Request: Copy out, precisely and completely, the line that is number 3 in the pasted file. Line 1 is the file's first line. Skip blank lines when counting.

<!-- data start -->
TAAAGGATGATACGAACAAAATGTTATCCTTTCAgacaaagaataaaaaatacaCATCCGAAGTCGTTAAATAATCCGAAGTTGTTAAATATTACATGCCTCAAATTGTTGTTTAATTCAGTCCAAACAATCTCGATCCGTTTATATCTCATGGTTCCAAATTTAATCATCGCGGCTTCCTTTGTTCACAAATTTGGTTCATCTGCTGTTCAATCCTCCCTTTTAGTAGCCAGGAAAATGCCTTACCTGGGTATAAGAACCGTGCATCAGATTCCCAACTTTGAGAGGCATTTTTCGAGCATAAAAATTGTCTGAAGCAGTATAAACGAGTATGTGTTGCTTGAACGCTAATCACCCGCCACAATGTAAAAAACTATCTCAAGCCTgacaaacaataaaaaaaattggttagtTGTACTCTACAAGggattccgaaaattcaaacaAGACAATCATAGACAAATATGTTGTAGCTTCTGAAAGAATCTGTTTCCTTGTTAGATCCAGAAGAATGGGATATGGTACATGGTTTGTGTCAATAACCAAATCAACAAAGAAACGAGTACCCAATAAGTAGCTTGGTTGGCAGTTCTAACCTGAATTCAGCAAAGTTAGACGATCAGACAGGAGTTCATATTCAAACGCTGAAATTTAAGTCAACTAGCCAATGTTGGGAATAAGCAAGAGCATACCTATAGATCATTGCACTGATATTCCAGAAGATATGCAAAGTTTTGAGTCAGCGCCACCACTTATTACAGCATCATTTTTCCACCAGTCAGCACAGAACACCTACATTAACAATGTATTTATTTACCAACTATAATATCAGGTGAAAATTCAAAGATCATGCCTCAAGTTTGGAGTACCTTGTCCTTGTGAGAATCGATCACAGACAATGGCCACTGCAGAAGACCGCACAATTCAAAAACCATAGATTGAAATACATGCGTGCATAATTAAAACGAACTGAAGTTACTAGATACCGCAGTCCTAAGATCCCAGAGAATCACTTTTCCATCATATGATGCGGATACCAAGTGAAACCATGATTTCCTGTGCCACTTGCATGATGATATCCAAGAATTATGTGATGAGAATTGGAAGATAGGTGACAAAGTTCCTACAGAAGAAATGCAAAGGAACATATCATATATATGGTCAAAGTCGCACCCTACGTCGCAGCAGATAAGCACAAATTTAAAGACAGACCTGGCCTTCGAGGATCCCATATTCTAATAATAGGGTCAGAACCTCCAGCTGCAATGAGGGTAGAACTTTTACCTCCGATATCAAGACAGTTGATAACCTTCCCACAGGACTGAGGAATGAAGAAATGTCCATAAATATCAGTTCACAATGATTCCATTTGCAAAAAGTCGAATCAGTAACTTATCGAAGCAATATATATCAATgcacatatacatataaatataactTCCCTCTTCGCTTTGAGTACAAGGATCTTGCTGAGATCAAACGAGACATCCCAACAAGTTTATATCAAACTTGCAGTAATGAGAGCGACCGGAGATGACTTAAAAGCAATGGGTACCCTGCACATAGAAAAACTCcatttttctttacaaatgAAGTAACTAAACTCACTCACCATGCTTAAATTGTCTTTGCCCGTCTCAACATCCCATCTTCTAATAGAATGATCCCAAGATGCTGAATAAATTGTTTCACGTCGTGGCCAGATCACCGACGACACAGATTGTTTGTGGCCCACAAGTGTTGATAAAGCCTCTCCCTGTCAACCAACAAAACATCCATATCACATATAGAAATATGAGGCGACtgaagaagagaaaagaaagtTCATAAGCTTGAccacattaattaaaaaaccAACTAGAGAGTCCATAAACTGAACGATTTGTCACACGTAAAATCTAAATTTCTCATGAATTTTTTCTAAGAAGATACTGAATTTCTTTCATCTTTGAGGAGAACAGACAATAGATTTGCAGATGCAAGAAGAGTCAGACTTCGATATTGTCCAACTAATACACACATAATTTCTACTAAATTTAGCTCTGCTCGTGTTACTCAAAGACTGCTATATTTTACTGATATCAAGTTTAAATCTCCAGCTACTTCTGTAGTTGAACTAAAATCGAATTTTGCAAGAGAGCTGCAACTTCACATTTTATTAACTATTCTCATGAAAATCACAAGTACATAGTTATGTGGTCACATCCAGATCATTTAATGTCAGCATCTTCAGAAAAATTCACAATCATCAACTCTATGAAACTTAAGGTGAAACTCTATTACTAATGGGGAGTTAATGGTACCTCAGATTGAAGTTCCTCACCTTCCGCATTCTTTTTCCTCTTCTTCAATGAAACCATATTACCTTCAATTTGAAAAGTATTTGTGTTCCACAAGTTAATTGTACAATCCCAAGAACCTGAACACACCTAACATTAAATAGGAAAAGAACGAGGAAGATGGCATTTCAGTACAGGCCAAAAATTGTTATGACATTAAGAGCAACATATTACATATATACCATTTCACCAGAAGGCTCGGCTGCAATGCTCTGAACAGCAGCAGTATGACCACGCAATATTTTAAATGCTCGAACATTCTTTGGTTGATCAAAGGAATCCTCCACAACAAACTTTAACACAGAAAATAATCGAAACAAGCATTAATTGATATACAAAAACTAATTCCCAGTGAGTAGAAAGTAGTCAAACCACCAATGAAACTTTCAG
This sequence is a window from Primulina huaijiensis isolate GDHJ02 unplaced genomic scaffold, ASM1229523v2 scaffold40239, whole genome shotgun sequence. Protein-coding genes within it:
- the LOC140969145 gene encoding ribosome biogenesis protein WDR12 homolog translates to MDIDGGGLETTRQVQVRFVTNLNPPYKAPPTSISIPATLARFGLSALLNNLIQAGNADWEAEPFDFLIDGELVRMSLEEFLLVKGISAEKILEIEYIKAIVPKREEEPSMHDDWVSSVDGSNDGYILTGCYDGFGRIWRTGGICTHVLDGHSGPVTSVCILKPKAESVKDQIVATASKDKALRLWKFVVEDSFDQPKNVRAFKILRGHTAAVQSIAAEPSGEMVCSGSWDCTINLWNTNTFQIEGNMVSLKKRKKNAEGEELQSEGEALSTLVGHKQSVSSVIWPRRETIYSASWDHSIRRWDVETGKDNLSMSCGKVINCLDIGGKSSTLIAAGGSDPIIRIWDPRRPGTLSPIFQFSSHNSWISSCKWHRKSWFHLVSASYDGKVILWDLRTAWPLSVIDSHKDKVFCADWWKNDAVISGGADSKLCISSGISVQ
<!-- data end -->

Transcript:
- the LOC140969145 gene encoding ribosome biogenesis protein WDR12 homolog translates to MDIDGGGLETTRQVQVRFVTNLNPPYKAPPTSISIPATLARFGLSALLNNLIQAGNADWEAEPFDFLIDGELVRMSLEEFLLVKGISAEKILEIEYIKAIVPKREEEPSMHDDWVSSVDGSNDGYILTGCYDGFGRIWRTGGICTHVLDGHSGPVTSVCILKPKAESVKDQIVATASKDKALRLWKFVVEDSFDQPKNVRAFKILRGHTAAVQSIAAEPSGEMVCSGSWDCTINLWNTNTFQIEGNMVSLKKRKKNAEGEELQSEGEALSTLVGHKQSVSSVIWPRRETIYSASWDHSIRRWDVETGKDNLSMSCGKVINCLDIGGKSSTLIAAGGSDPIIRIWDPRRPGTLSPIFQFSSHNSWISSCKWHRKSWFHLVSASYDGKVILWDLRTAWPLSVIDSHKDKVFCADWWKNDAVISGGADSKLCISSGISVQ